Maryland is lowering expectations to reduce runoff from urban and suburban development in the third phase of the Blueprint. The draft expects Maryland’s 10 most developed counties and Baltimore City to treat runoff from impervious surface at about half the pace required over the previous eight years. The draft cautions that the reduced pace may even be slower because new MS4 permits for these jurisdictions have not yet been finalized. The effort is not making enough progress to reduce stormwater runoff from impervious surfaces—pollution from developed areas that is continuing to grow. By 2025, stormwater is predicted to contribute more pollution to the Bay than wastewater in Maryland.

“It’s reassuring to see Maryland has developed a path to meet its pollution reduction goals by 2025,” said CBF’s Maryland Senior Scientist Doug Myers. “But the state is putting an emphasis on costly annual practices such as cover crops and street sweeping to meet the goals when it should be focusing on sustainable efforts that will reduce pollution long-term. Those efforts include converting row crops to permanent pasture, reducing stormwater runoff in our cities before it erodes streams, and creating streamside forest buffers and wetlands to absorb and treat what does run off the landscape. Bigger goals for long-term, permanent practices will reduce climate change impacts and maintain clean water beyond 2025.”

The public is invited to submit comments to: Maryland Watershed Implementation comment form

Pennsylvania

The Commonwealth is signficantly behind in implementing the pollution reducing practices necessary to achieve the 2025 goals, particuarly from the agricultural and the urban/suburban stormwater sectors.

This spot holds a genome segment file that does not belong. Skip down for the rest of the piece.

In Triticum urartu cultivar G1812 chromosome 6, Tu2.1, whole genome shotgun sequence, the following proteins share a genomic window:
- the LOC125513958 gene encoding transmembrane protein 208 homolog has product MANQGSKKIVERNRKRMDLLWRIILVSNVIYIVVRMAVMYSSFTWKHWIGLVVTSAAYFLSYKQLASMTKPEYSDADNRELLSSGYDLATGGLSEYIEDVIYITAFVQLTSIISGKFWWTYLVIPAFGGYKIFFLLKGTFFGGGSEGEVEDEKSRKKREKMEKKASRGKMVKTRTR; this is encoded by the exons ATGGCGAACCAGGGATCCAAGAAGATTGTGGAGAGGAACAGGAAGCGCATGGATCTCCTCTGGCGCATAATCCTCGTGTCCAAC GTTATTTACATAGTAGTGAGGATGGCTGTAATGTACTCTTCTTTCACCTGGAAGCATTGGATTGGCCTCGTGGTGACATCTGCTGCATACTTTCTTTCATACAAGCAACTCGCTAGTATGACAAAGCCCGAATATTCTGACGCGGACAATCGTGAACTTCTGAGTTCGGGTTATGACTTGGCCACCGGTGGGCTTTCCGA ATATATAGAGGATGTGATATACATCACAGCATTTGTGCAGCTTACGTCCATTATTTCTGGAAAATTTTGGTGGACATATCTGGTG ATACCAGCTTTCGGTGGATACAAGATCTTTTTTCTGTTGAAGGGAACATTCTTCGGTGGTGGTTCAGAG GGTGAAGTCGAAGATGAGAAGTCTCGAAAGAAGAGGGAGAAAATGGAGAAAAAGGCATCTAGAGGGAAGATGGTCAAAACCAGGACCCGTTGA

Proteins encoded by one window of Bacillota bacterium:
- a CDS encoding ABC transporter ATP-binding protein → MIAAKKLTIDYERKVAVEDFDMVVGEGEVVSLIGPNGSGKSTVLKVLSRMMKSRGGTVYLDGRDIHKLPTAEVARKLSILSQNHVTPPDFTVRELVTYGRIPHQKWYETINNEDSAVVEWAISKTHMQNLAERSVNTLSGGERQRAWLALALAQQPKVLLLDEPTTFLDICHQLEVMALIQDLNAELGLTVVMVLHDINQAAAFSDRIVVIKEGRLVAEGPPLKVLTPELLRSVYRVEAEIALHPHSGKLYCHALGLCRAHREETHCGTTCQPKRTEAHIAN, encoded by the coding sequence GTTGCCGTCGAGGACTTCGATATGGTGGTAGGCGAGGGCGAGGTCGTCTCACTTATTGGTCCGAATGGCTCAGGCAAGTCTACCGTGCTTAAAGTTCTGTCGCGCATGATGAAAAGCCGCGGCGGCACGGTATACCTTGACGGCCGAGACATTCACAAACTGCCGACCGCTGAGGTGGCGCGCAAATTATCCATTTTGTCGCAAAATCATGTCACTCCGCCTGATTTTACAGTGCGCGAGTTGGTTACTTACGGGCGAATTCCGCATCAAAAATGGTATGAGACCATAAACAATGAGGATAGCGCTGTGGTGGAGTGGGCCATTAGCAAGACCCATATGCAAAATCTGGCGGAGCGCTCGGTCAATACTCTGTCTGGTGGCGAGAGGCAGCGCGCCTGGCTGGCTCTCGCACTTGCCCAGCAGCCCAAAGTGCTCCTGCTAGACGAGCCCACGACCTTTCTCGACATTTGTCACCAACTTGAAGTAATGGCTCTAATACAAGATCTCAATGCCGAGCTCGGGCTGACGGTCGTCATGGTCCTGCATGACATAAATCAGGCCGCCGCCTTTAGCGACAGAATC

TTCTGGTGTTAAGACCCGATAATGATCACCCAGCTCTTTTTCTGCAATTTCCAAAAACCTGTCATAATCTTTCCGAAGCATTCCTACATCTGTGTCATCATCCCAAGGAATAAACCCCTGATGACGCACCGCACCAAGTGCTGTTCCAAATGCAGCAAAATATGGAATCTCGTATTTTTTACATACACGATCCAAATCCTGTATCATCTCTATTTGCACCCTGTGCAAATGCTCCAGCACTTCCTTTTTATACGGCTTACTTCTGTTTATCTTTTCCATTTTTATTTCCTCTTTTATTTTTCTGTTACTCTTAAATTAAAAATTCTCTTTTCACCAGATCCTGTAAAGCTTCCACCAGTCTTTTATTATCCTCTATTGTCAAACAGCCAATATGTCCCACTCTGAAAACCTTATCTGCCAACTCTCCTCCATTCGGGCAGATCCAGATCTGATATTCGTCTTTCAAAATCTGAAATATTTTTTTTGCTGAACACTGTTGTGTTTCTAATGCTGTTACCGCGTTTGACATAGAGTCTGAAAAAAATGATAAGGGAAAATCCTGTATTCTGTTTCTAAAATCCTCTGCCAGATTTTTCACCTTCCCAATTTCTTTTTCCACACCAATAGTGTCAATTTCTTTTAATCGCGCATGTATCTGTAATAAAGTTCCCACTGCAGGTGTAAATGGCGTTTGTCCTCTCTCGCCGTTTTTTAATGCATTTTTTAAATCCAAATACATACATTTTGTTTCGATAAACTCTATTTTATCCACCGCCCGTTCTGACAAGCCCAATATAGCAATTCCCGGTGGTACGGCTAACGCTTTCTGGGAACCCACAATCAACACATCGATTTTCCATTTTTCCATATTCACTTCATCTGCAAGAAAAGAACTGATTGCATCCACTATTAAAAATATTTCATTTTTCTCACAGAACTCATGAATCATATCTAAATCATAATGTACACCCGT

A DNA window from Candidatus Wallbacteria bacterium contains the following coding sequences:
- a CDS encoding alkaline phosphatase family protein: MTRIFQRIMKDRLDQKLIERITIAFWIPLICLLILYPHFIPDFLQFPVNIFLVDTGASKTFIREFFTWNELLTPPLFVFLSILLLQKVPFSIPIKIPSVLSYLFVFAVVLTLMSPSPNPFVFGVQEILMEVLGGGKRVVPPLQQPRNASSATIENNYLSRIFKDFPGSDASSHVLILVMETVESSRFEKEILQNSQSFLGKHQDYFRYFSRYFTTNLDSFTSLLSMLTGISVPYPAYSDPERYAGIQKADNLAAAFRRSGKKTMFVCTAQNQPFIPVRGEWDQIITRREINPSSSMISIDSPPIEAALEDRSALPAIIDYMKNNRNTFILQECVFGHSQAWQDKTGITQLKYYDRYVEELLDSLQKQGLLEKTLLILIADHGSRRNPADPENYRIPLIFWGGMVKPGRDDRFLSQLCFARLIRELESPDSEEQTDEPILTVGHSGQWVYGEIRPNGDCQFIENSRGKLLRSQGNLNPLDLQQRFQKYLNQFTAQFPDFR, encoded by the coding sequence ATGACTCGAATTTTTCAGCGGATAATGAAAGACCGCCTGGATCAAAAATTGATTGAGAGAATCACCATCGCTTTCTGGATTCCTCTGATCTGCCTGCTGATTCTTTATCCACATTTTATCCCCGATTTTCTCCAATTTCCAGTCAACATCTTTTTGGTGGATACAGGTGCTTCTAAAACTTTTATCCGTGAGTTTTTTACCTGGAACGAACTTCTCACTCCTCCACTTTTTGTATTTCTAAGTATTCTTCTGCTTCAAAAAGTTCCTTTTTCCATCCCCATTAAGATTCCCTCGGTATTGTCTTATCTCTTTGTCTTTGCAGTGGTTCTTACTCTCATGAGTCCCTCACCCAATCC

Wastewater treatment plants have met and exceeded goals and targets for making reductions by 2025. But agriculture and stormwater efforts have fallen significantly behind. While most farmers embrace conservation, a lack of financial and technical support has stifled progress. Keeping soils, nitrogen, and phosphorus on the land instead of in the water is good for soil health, farm profitability, and life downstream.

Pennsylvania’s draft Blueprint to reach the 2025 goal does not achieve the nitrogen pollution reductions necessary to meet its obligations. The draft plan would achieve roughly 22.7 million pounds of nitrogen reduction each year, or about 67 percent of the goal of achieving 34.1 million pounds.

Also, the resources to implement the plan do not currently exist. As drafted, the plan estimates the need for $486 million a year to implement it. Compared to existing resources, there is a shortfall in annual funding of nearly $257 million. Although the plan contains several proposed funding sources, none have been passed. The Administration and Legislature must act.

“Agricultural activities are the largest identified source of stream pollution. The limited success has been due to a lack of adequate technical and financial assistance to farmers,” said CBF Pennsylvania Executive Director Harry Campbell.  “Now is the time for the Commonwealth to show leadership and make the necessary investments to ensure that Blueprint goals are met.  If it does not, EPA must enforce the Blueprint and impose consequences.”

Pennsylvania has also not established a programmatic milestone accounting for growth and new sources of pollution such as population growth and conversion of forest and farmland to development.

The public is invited to submit comments to:  ecomment@pa.gov

Blackwater NWR to Hold Youth Fishing Fun Day on June 1

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In partnership with the Friends of Blackwater and the Harriet Tubman State Park, Blackwater National Wildlife Refuge will hold their 17th Annual Youth Fishing Fun Day on Saturday, June 1, 2019 from 9:00 am to 1:00 pm.  This family-friendly event will be held at “Hog Range” Pond behind the Harriet Tubman Underground Railroad Visitor Center, located off Route 335.  Young people 15 years old and under can pre-register for the event by calling 410-228-2677, or register at the event on June 1.  Fishing will begin at 9:00 am and end around 1:00 pm.  Bait and fishing equipment will be provided, or you can bring your own.  The number of “loaner” fishing rods is limited, so it is recommended you bring your own if you have one.  Experienced adults will be available to assist the young fishermen in catching his or her fish.